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The mysterious gate: daoist monastic liturgy in late imperial China

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dc.contributor.advisor Andersen, Poul Hammerstrom, Erik Joseph 2009-03-06T19:41:46Z 2009-03-06T19:41:46Z 2003-05
dc.description vii, 134 leaves
dc.description.abstract In this thesis I argue that in order to understand Daoist monasticism we must understand their daily liturgy. As one of the few practices shared by members of a religious order spread over a large geographical area, the liturgy represents the most basic set of views and practices its members shared. As chanted text, liturgy also represents textual doctrine 'in action,' by examining the contents of that liturgy we gain greater insight into the nature of Daoist monasticism. I begin by reviewing the history of the Daoist monastic school known as the Quanzhen. In the second chapter I examine the social and soteriological roles of liturgy according to the most dominant order of the Quanzhen, the Longmen, by relying on liturgical and normative texts. In the third chapter I analyze an influential Longmen liturgical manual. Finally, I compare the structure of Daoist liturgy with the daily liturgy of Chinese Buddhist monasteries. I also contrast the Daoist monastic liturgy with other forms of Daoist ritual in order to demonstrate the unique nature of Daoist monastic liturgy.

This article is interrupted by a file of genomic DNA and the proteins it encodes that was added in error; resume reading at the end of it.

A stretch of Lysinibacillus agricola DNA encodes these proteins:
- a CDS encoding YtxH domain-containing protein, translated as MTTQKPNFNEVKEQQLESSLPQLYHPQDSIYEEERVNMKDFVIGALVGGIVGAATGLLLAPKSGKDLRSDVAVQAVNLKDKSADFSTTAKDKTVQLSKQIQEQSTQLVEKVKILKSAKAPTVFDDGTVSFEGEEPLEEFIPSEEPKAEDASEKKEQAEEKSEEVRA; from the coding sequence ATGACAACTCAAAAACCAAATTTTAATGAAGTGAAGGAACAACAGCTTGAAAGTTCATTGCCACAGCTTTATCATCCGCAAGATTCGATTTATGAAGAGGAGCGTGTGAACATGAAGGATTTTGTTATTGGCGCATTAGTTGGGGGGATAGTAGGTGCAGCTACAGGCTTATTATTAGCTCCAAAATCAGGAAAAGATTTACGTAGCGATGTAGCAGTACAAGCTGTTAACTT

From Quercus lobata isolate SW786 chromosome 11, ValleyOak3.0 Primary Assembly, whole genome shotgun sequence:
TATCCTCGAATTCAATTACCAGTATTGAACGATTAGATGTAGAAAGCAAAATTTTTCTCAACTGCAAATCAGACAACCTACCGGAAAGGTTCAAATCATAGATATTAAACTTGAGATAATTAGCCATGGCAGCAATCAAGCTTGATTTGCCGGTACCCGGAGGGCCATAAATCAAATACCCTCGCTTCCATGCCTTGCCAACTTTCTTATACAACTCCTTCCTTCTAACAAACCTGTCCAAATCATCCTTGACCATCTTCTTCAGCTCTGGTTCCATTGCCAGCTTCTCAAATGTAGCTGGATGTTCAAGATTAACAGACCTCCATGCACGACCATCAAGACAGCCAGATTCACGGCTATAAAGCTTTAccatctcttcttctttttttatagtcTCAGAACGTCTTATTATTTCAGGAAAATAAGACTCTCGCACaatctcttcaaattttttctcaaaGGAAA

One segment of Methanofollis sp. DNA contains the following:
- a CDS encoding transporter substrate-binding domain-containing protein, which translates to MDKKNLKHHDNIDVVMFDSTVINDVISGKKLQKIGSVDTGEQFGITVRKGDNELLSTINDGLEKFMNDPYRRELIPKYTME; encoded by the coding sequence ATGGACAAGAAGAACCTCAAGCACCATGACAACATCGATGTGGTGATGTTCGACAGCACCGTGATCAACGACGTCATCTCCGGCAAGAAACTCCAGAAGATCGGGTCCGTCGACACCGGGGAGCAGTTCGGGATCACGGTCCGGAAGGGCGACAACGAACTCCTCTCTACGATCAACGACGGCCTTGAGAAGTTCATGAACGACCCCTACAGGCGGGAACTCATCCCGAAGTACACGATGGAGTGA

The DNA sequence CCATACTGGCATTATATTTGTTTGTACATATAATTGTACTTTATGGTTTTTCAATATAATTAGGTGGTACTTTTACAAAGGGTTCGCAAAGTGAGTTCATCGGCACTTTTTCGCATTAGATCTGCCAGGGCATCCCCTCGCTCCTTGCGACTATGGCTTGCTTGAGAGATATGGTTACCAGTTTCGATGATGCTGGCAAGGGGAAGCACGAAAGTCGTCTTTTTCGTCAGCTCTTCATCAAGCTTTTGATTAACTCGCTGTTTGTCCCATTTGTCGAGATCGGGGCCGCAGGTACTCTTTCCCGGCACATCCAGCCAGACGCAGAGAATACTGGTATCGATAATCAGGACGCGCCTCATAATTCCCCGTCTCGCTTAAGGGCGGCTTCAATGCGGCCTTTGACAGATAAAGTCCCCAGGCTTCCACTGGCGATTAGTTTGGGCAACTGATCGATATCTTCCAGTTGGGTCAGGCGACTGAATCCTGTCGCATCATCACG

dc.publisher University of Hawaii at Manoa
dc.rights All UHM dissertations and theses are protected by copyright. They may be viewed from this source for any purpose, but reproduction or distribution in any format is prohibited without written permission from the copyright owner.
dc.title The mysterious gate: daoist monastic liturgy in late imperial China
dc.type Thesis
dc.type.dcmi Text
dc.contributor.department Religion (Asian) MA 2003-05
local.identifier.callnumber CB5 .H3 no. 3067
Appears in Collections: M.A. - Religion (Asian)

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